San Diego, California
San Diego, California
Balboa Park had its genesis in 47,000 acres set aside by José Castro, the Mexican governor of Alta California, and his city officials for public recreational use in 1835. In 1868, the San Diego Board of Trustees designated 1,400 acres northeast of the then urban center as a city park. Slow development occurred from 1872 to 1909. During this period noted horticulturalist and botanist, Kate Sessions, ran a commercial nursery located on thirty-two acres and planted numerous trees and other plants throughout the park in exchange for the use of park land. Many of her trees survive and she is often called the Mother of Balboa Park. Development culminated in a burst of creativity from 1910 for the 1915 Panama-California Exposition that has given the park much of the character it has today. The 1915 Botanical Building, then one of the world's largest shade houses, still holds large palms and other tropicals. And some fuchsias as well. Another area of interest for fuchsia sight-seeing is the Alcazar Garden, located behind the San Diego Art Institute. The San Diego Fuchsia & Shade Plant Society also meets monthly in the Casa del Prado.
- Balboa Park in San Diego, California. Founded in 1868, its genesis as a public recreational space traces back to 47,000 acres set aside by the Mexican governor of Alto California in 1835.
- The Botanical Building. It was the world's largest shade house when it was built for the
Panama-California Exposition in 1915. It's still a very impressive structure.
- The structure, at the end of a long reflecting pool called the Lily Pond, seems like
one of the most-visited attractions in the Park. Everyone seems to stop here for photos, anyway.
- Besides seasonal displays, a permant collection
of over 2,100 plants are housed under this roof.
- Inside, palms, ferns, cycads, orchids and many other tropical plants are shaded
from the hot sun by the open laths high above. Where are the fuchsias?
- False alarm. This is a begonia. Begonia fuchsioides, to be sure, but still a begonia.
- Here we go. This is ‘Thalia.’ It’s often confused with ‘Gartenmeister Bonstedt’ but has brighter red-orange tubes with a straighter trumpet-like flare & darker green leaves with more red veins.
- At the other end of the house, one of the graceful fuchsias
in the Encliandra section shares the central bed with a collection of ferns.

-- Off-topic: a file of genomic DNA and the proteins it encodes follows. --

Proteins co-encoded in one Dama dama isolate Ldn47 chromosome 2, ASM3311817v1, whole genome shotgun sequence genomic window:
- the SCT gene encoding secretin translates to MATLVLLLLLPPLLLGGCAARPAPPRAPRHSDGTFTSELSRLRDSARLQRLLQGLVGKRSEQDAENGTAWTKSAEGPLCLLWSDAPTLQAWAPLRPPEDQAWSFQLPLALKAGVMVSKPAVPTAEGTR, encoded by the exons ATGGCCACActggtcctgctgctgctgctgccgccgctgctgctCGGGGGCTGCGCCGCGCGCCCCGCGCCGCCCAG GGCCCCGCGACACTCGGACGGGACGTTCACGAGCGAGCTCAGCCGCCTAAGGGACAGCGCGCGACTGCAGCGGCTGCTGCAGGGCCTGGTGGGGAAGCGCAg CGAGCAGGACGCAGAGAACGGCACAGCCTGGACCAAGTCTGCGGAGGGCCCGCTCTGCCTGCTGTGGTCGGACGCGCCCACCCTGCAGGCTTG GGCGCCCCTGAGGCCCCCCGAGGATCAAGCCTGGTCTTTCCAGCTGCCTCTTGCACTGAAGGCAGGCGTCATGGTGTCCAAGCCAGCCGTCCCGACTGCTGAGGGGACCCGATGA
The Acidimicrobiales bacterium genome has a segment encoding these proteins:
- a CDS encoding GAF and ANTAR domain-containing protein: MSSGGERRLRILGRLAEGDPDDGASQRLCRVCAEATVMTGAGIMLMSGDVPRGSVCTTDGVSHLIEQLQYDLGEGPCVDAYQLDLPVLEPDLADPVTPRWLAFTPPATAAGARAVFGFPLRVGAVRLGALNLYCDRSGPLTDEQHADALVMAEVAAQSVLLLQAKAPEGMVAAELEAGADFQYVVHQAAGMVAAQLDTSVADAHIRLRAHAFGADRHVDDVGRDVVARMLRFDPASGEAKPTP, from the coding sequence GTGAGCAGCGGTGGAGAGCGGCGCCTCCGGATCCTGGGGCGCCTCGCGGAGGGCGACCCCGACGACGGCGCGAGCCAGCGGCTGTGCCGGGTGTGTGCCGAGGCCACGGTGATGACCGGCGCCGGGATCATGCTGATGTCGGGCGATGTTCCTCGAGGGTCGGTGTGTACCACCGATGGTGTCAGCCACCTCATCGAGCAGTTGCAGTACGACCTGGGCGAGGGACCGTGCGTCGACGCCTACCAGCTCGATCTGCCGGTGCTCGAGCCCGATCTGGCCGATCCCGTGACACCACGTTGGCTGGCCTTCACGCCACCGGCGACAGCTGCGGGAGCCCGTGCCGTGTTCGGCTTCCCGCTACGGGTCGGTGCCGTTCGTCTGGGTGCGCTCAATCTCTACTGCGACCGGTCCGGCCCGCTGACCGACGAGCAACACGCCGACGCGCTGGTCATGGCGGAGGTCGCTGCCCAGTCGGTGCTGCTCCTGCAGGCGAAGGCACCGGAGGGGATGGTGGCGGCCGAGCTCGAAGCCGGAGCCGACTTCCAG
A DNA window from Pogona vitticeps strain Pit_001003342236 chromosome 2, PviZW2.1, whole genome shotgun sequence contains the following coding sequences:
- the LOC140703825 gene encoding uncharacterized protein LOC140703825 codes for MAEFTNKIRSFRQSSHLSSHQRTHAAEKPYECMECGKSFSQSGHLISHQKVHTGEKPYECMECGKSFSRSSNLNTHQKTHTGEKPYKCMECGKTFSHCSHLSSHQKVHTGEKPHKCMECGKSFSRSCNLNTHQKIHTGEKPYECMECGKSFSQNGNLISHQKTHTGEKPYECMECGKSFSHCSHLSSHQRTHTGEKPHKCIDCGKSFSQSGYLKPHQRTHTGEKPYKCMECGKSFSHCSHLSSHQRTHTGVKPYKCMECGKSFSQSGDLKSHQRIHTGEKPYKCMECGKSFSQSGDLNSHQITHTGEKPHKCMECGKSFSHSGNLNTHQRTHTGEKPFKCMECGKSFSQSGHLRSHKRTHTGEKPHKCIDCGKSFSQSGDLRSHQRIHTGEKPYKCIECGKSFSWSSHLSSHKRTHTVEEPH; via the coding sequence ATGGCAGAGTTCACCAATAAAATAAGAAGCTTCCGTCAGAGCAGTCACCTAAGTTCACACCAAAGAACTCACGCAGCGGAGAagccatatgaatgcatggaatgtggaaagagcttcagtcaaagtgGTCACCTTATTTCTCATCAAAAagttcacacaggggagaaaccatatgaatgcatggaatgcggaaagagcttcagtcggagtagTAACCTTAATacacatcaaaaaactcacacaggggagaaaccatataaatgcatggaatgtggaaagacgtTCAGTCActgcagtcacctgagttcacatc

- It's used as a bedding plant here but makes a fair-sized shrub if given the chance.
- Looks like Fuchsia thymifolia, but which one is it?
There are two sub-species, minimiflora and thymifolia
- Ah, there's the label tucked away. Unfortunately, it doesn't specify which sub-species this is.
- Magnificent tree ferns arch overhead.
- What’s that? Tucked away in a dim corner under the tree ferns is another fuchsia.
- Fuchsias are BRIGHT shade lovers. This one’s trying to escape through the laths for a little more of that bright. No label nearby but it seems to be ‘Gartenmeister Bonstedt’ from over here.
- Outside, the pronounced bulbous bulge of the paler orange tube and the soft, velvety blush of the leaves confirm the escape artist is indeed ‘Gartenmeister Bonstedt.’
- The Casa del Prado hosts numerous local plant societies
and even finds time to house a renowned theatre as well.
- It's home to the Garden Foundation's library.
- The list of organizations is extensive but I don't see the San Diego
Fuchsia & Shade Plant Society which meets here monthly on the board.
- The outdoor sculpture garden at the Museum of Art has a striking view
to the California Tower rising high above the Museum of Man.
- Across the street, the Alcazar Garden is located behind the Art Institute.
This formal garden has ornate fountains, colorful Moorish tiles, a pergola . . .
- . . . and features bright displays of annuals inside low boxwood hedges.
- And fuchsias, too, of course.
- The first find is 'First Success.'
- "Firecracker' is its beautifully variegated sport. Unfortunately it's very finicky about
watering and needs to be carefully grown on the dry side to be sucessful.
- It has long internodes and makes a large, arching shrub or even a liana.
- 'The self-colored single scarlet flowers are on the large side.
- In some colder areas, such as the Pacific Northwest, 'Cardinal' has proven to be winter hardy.
- Another Fuchsia in the Alcazar Garden.
- Not quite sure of the cultivar yet. Still thinking about it, though.
- The San Diego Zoo Botanical Collection is home to over 4,300 species and quick guides to some of that plentitude are available near the entrance. Some are grown as food.
- Whoa. Looking for the fuchsias, of course. Not the animal feed. This guy could probably go through a ton given the chance. Good thing he’s mostly out for the hay.
- There are too many distractions here. Like the Buerger’s Tree Kangaroo.
Who would think that some kangaroos can climb as well as others can hop?
- Koalas are from down under, too, and might have a certain familiarity with Australasian plants.
“G’day mate. Ever been over to New Zealand? Seen any excorticata at the zoo? Procumbens?”
- Nope. Dreaming of the sweet bottlebrushes of home, not fuchsias. Not that they’re not spectacular planted all over the Zoo. Maybe this one’s Callistemon ‘Little John’ or something?
- The Southern Hairy-Nosed Wombat seems to concur.
Or maybe it’s just trying to hide its trademark hairy sniffer behind something prettier.
- Well, its nose isn’t actually as hairy as I thought it would be.
I was hoping for something more spectacular. Like a handle-bar moustache.
- The flamingos in their pool provide another amusing distraction
as they seem to constantly squabble and bicker over just about everything.
- Finally. At the penultimate moment before closing a triphylla hybrid on the way to the tortoises.
- No blossoms to help identify this one but the leaves make it seem like another 'Thalia.'
Even without any flowers, the plant looks striking in this soft light.